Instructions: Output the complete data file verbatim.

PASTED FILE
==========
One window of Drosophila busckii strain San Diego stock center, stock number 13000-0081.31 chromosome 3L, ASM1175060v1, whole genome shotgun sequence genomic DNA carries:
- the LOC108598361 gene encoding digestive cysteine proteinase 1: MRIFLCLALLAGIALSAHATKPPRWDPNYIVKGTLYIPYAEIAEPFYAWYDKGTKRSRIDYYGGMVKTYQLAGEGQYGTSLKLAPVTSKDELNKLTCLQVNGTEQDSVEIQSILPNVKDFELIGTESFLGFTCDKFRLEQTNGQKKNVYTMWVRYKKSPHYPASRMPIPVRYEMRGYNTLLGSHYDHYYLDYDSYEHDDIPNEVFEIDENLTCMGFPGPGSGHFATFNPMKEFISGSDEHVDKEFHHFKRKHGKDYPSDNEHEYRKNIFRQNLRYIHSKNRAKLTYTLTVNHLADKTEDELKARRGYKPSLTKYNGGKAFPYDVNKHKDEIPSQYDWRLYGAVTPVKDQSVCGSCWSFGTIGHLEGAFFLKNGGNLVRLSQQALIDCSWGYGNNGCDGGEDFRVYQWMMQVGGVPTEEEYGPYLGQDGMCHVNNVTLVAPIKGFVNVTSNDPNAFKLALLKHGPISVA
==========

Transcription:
One window of Drosophila busckii strain San Diego stock center, stock number 13000-0081.31 chromosome 3L, ASM1175060v1, whole genome shotgun sequence genomic DNA carries:
- the LOC108598361 gene encoding digestive cysteine proteinase 1: MRIFLCLALLAGIALSAHATKPPRWDPNYIVKGTLYIPYAEIAEPFYAWYDKGTKRSRIDYYGGMVKTYQLAGEGQYGTSLKLAPVTSKDELNKLTCLQVNGTEQDSVEIQSILPNVKDFELIGTESFLGFTCDKFRLEQTNGQKKNVYTMWVRYKKSPHYPASRMPIPVRYEMRGYNTLLGSHYDHYYLDYDSYEHDDIPNEVFEIDENLTCMGFPGPGSGHFATFNPMKEFISGSDEHVDKEFHHFKRKHGKDYPSDNEHEYRKNIFRQNLRYIHSKNRAKLTYTLTVNHLADKTEDELKARRGYKPSLTKYNGGKAFPYDVNKHKDEIPSQYDWRLYGAVTPVKDQSVCGSCWSFGTIGHLEGAFFLKNGGNLVRLSQQALIDCSWGYGNNGCDGGEDFRVYQWMMQVGGVPTEEEYGPYLGQDGMCHVNNVTLVAPIKGFVNVTSNDPNAFKLALLKHGPISVA